Thinking about hormones and cloning . . .

The American Journal of Agricultural Economics just released a forthcoming paper I co-authored with John Crespi, Brad Cherry, Laura Martin, Brandon McFadden, and Amanda Bruce.  Why so many authors?  Because it takes a lot of brains to try to figure out what's going on in people's brains when making decisions about food.

Here's a description from the paper of what we did: 

In this paper, participants in a neuroimaging (fMRI) experiment made choices regarding
types of milk produced with or without an unfamiliar technology process (cloning or growth hormone) while recording their choices and the time it took to make those choices. Focusing on nine areas of the brain that have been found to be important in previous research for economic valuation, the experiment and subsequent analyses show which of these areas are correlated with the deliberative process and which are correlated with the final choice. One area of particular interest that revealed correlation for both activities was the ventromedial prefrontal cortex. This region is implicated in experiments of valuation and salience, and it was significantly correlated with deliberation and an increased likelihood of choosing the more familiar milk.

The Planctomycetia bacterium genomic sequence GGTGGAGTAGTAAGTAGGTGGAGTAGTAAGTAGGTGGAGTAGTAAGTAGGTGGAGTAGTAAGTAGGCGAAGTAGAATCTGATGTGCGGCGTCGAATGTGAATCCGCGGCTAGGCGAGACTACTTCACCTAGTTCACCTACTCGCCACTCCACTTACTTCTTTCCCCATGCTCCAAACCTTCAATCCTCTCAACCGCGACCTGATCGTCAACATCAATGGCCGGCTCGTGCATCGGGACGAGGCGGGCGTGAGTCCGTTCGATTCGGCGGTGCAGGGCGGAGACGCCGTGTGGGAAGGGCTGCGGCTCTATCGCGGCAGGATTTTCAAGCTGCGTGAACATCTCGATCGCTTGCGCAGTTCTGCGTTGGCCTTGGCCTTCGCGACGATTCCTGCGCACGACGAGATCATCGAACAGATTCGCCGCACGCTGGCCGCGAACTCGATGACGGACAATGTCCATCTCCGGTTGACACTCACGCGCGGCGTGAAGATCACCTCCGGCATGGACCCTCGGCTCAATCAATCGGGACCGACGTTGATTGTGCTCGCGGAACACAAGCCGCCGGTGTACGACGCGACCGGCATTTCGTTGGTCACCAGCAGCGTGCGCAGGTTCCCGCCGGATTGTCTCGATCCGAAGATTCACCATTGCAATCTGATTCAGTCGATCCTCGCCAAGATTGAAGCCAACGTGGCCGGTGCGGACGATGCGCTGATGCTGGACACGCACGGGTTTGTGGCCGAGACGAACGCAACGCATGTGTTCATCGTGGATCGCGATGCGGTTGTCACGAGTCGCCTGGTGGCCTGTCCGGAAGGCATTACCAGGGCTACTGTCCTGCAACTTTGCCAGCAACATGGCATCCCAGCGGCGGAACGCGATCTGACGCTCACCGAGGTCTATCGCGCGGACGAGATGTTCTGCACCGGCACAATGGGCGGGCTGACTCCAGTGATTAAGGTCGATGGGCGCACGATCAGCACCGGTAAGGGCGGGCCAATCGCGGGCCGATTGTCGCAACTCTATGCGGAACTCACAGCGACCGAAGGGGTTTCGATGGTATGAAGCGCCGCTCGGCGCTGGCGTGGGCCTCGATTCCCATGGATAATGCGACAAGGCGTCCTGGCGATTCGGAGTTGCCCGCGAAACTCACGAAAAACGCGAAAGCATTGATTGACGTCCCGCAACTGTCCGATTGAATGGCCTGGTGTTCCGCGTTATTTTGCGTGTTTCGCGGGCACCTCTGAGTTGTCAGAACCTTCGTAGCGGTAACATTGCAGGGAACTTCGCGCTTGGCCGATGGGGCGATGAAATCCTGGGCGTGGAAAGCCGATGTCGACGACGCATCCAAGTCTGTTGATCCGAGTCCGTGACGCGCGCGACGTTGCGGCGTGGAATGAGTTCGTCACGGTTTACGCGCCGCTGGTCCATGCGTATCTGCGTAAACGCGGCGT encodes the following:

Here's one of the figures from the paper.  The orangish-yellowish areas indicate brain areas that were more active when the person was choosing between milks with different characteristics vs. when they were just looking at milk with different characteristics.  Choosing really is a different mental process than simply looking.

We find that we can predict choice and decision time based on activation in different brain areas.

Here's how the paper ends:

When making decisions we recall memories, we feel emotions, we weigh costs and benefits, and while we cannot observe these neural processes directly, we can determine which of the valuation areas of the brain slow the process down and which speed it up. That is, which areas are involved in the internal deliberation that eventually becomes choice? While a large portion of the brain (figure 3 and table 3) ponders the decision, the final choice appears most highly correlated with localized areas in the medial prefrontal cortex, and among those, it is fascinating that correlation is stronger, in our study, when the choice is over growth hormones than cloning technology. Why is this? Food labeling has been a source of research interest for years, and neuroscience technology will make it a fruitful area of study for years to come.